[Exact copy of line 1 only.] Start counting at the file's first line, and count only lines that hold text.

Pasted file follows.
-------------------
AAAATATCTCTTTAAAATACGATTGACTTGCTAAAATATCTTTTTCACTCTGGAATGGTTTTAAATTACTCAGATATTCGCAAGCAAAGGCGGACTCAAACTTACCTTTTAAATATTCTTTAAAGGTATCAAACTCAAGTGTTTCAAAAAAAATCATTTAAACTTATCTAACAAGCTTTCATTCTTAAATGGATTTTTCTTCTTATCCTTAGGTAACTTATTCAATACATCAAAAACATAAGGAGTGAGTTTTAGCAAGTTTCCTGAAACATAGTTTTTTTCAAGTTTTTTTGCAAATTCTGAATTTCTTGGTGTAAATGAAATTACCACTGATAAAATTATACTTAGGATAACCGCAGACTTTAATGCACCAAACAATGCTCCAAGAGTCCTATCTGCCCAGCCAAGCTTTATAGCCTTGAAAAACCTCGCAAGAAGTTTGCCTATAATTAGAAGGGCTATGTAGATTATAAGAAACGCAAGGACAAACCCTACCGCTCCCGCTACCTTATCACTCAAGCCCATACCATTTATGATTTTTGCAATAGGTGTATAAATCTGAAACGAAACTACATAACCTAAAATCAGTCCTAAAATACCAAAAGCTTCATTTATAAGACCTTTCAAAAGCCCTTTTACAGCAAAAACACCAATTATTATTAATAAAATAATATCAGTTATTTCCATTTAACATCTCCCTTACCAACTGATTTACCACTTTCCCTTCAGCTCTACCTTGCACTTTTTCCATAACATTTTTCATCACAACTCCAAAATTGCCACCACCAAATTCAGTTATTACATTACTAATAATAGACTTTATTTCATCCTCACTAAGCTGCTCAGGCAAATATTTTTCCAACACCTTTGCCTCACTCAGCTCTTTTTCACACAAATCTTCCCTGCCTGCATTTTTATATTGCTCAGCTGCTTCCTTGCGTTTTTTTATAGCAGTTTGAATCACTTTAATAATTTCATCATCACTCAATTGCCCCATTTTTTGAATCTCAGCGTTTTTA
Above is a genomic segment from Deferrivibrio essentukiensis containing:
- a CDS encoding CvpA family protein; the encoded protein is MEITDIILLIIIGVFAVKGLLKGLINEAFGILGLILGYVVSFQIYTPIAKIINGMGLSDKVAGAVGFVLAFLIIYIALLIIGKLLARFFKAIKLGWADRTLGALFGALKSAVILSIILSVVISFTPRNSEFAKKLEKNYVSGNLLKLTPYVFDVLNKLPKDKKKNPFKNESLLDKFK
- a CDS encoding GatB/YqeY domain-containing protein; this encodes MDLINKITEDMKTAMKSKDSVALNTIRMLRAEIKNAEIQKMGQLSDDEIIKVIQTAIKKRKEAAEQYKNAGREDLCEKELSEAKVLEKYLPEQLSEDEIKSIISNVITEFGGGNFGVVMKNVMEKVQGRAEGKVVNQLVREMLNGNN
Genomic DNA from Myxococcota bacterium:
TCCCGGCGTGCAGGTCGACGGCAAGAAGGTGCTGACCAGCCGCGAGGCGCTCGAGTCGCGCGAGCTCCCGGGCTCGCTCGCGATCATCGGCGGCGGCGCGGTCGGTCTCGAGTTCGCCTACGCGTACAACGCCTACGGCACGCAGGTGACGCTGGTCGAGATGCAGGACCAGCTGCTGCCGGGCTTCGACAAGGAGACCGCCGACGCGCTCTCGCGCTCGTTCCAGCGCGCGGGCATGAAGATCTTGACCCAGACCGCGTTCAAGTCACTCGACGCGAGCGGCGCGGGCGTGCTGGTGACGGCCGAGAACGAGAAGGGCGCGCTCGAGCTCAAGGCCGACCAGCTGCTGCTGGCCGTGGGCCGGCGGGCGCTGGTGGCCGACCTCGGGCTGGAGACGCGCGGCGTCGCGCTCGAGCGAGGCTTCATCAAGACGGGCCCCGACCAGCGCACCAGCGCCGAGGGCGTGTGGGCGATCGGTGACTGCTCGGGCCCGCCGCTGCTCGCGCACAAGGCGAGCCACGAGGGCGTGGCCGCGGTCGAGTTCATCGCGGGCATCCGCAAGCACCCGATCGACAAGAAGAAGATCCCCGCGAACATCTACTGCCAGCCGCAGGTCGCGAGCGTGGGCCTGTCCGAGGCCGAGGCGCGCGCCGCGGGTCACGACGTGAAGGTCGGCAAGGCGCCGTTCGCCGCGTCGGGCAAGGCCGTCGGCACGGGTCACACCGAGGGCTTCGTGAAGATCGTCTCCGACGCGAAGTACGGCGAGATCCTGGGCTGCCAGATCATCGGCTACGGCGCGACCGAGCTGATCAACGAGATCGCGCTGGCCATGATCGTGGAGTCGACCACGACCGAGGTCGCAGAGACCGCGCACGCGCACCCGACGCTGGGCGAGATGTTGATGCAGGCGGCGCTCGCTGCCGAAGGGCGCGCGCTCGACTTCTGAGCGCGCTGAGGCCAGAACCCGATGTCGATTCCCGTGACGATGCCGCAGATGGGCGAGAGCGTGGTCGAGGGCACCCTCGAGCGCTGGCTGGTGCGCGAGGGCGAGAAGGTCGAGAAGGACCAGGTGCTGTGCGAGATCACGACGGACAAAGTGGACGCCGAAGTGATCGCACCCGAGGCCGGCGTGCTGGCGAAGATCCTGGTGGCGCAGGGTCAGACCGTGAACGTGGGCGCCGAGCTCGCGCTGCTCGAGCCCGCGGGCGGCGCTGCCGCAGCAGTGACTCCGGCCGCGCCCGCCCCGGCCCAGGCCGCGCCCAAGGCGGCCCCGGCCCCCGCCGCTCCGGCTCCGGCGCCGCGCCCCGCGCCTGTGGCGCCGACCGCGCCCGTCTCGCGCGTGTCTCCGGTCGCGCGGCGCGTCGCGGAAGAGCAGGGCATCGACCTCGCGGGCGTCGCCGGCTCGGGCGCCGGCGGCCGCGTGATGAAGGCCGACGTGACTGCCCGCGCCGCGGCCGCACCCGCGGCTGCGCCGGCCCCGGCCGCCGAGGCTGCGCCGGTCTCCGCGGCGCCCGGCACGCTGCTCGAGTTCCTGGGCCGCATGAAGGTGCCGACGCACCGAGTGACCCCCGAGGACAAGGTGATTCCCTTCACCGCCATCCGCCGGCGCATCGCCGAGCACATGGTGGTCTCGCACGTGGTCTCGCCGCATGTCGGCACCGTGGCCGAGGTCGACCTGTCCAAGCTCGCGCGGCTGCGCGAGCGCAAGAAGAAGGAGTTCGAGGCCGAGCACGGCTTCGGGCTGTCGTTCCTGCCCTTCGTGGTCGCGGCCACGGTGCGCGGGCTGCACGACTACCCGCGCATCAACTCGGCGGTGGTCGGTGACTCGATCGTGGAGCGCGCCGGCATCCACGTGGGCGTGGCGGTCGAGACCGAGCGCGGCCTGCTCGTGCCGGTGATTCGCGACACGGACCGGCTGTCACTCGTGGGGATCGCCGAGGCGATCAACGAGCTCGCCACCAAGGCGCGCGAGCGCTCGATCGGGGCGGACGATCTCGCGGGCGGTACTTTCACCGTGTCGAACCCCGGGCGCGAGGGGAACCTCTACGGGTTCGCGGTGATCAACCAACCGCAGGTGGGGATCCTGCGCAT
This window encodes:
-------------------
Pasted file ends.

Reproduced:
AAAATATCTCTTTAAAATACGATTGACTTGCTAAAATATCTTTTTCACTCTGGAATGGTTTTAAATTACTCAGATATTCGCAAGCAAAGGCGGACTCAAACTTACCTTTTAAATATTCTTTAAAGGTATCAAACTCAAGTGTTTCAAAAAAAATCATTTAAACTTATCTAACAAGCTTTCATTCTTAAATGGATTTTTCTTCTTATCCTTAGGTAACTTATTCAATACATCAAAAACATAAGGAGTGAGTTTTAGCAAGTTTCCTGAAACATAGTTTTTTTCAAGTTTTTTTGCAAATTCTGAATTTCTTGGTGTAAATGAAATTACCACTGATAAAATTATACTTAGGATAACCGCAGACTTTAATGCACCAAACAATGCTCCAAGAGTCCTATCTGCCCAGCCAAGCTTTATAGCCTTGAAAAACCTCGCAAGAAGTTTGCCTATAATTAGAAGGGCTATGTAGATTATAAGAAACGCAAGGACAAACCCTACCGCTCCCGCTACCTTATCACTCAAGCCCATACCATTTATGATTTTTGCAATAGGTGTATAAATCTGAAACGAAACTACATAACCTAAAATCAGTCCTAAAATACCAAAAGCTTCATTTATAAGACCTTTCAAAAGCCCTTTTACAGCAAAAACACCAATTATTATTAATAAAATAATATCAGTTATTTCCATTTAACATCTCCCTTACCAACTGATTTACCACTTTCCCTTCAGCTCTACCTTGCACTTTTTCCATAACATTTTTCATCACAACTCCAAAATTGCCACCACCAAATTCAGTTATTACATTACTAATAATAGACTTTATTTCATCCTCACTAAGCTGCTCAGGCAAATATTTTTCCAACACCTTTGCCTCACTCAGCTCTTTTTCACACAAATCTTCCCTGCCTGCATTTTTATATTGCTCAGCTGCTTCCTTGCGTTTTTTTATAGCAGTTTGAATCACTTTAATAATTTCATCATCACTCAATTGCCCCATTTTTTGAATCTCAGCGTTTTTA